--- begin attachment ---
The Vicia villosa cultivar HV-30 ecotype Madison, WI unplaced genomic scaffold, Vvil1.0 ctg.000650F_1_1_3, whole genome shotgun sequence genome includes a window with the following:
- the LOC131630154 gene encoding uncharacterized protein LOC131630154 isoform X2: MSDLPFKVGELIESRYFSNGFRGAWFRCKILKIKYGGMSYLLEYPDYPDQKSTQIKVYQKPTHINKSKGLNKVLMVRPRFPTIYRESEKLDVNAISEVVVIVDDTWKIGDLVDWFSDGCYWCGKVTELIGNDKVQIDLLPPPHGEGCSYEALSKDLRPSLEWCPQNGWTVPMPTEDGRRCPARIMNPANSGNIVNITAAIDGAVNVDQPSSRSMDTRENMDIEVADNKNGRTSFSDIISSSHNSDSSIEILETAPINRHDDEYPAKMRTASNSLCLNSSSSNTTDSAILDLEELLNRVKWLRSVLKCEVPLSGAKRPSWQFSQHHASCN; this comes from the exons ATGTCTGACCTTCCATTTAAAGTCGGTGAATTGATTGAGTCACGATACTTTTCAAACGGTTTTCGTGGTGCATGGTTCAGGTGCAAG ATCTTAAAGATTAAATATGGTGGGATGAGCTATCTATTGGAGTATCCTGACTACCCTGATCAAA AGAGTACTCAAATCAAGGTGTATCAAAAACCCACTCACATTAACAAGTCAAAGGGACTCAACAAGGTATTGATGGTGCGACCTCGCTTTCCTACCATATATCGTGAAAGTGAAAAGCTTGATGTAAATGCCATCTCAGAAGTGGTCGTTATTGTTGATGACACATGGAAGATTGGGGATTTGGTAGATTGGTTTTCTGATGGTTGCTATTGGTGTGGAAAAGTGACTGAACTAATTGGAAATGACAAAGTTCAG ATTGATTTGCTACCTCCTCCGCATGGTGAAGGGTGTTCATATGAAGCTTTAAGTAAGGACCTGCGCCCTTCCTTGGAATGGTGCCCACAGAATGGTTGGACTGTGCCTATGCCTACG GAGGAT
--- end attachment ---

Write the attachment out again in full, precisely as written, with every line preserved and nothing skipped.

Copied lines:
The Vicia villosa cultivar HV-30 ecotype Madison, WI unplaced genomic scaffold, Vvil1.0 ctg.000650F_1_1_3, whole genome shotgun sequence genome includes a window with the following:
- the LOC131630154 gene encoding uncharacterized protein LOC131630154 isoform X2: MSDLPFKVGELIESRYFSNGFRGAWFRCKILKIKYGGMSYLLEYPDYPDQKSTQIKVYQKPTHINKSKGLNKVLMVRPRFPTIYRESEKLDVNAISEVVVIVDDTWKIGDLVDWFSDGCYWCGKVTELIGNDKVQIDLLPPPHGEGCSYEALSKDLRPSLEWCPQNGWTVPMPTEDGRRCPARIMNPANSGNIVNITAAIDGAVNVDQPSSRSMDTRENMDIEVADNKNGRTSFSDIISSSHNSDSSIEILETAPINRHDDEYPAKMRTASNSLCLNSSSSNTTDSAILDLEELLNRVKWLRSVLKCEVPLSGAKRPSWQFSQHHASCN; this comes from the exons ATGTCTGACCTTCCATTTAAAGTCGGTGAATTGATTGAGTCACGATACTTTTCAAACGGTTTTCGTGGTGCATGGTTCAGGTGCAAG ATCTTAAAGATTAAATATGGTGGGATGAGCTATCTATTGGAGTATCCTGACTACCCTGATCAAA AGAGTACTCAAATCAAGGTGTATCAAAAACCCACTCACATTAACAAGTCAAAGGGACTCAACAAGGTATTGATGGTGCGACCTCGCTTTCCTACCATATATCGTGAAAGTGAAAAGCTTGATGTAAATGCCATCTCAGAAGTGGTCGTTATTGTTGATGACACATGGAAGATTGGGGATTTGGTAGATTGGTTTTCTGATGGTTGCTATTGGTGTGGAAAAGTGACTGAACTAATTGGAAATGACAAAGTTCAG ATTGATTTGCTACCTCCTCCGCATGGTGAAGGGTGTTCATATGAAGCTTTAAGTAAGGACCTGCGCCCTTCCTTGGAATGGTGCCCACAGAATGGTTGGACTGTGCCTATGCCTACG GAGGAT